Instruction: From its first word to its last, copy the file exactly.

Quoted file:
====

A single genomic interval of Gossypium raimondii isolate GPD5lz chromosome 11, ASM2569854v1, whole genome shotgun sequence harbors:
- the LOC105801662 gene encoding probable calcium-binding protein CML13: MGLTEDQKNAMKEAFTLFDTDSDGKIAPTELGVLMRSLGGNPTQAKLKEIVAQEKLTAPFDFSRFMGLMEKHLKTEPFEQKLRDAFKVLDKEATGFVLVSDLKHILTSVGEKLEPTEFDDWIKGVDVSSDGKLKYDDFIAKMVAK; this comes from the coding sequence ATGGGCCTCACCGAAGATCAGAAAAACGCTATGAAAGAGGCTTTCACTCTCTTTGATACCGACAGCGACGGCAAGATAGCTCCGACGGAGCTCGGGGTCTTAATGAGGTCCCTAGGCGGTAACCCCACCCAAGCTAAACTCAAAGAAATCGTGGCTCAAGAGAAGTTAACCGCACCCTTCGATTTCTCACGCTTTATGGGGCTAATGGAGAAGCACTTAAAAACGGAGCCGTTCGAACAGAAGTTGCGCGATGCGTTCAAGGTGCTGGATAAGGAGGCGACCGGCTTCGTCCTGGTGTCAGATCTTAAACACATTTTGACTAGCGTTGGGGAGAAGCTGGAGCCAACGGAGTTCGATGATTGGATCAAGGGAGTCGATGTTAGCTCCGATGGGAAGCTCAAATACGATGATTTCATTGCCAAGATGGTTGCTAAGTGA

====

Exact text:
A single genomic interval of Gossypium raimondii isolate GPD5lz chromosome 11, ASM2569854v1, whole genome shotgun sequence harbors:
- the LOC105801662 gene encoding probable calcium-binding protein CML13: MGLTEDQKNAMKEAFTLFDTDSDGKIAPTELGVLMRSLGGNPTQAKLKEIVAQEKLTAPFDFSRFMGLMEKHLKTEPFEQKLRDAFKVLDKEATGFVLVSDLKHILTSVGEKLEPTEFDDWIKGVDVSSDGKLKYDDFIAKMVAK; this comes from the coding sequence ATGGGCCTCACCGAAGATCAGAAAAACGCTATGAAAGAGGCTTTCACTCTCTTTGATACCGACAGCGACGGCAAGATAGCTCCGACGGAGCTCGGGGTCTTAATGAGGTCCCTAGGCGGTAACCCCACCCAAGCTAAACTCAAAGAAATCGTGGCTCAAGAGAAGTTAACCGCACCCTTCGATTTCTCACGCTTTATGGGGCTAATGGAGAAGCACTTAAAAACGGAGCCGTTCGAACAGAAGTTGCGCGATGCGTTCAAGGTGCTGGATAAGGAGGCGACCGGCTTCGTCCTGGTGTCAGATCTTAAACACATTTTGACTAGCGTTGGGGAGAAGCTGGAGCCAACGGAGTTCGATGATTGGATCAAGGGAGTCGATGTTAGCTCCGATGGGAAGCTCAAATACGATGATTTCATTGCCAAGATGGTTGCTAAGTGA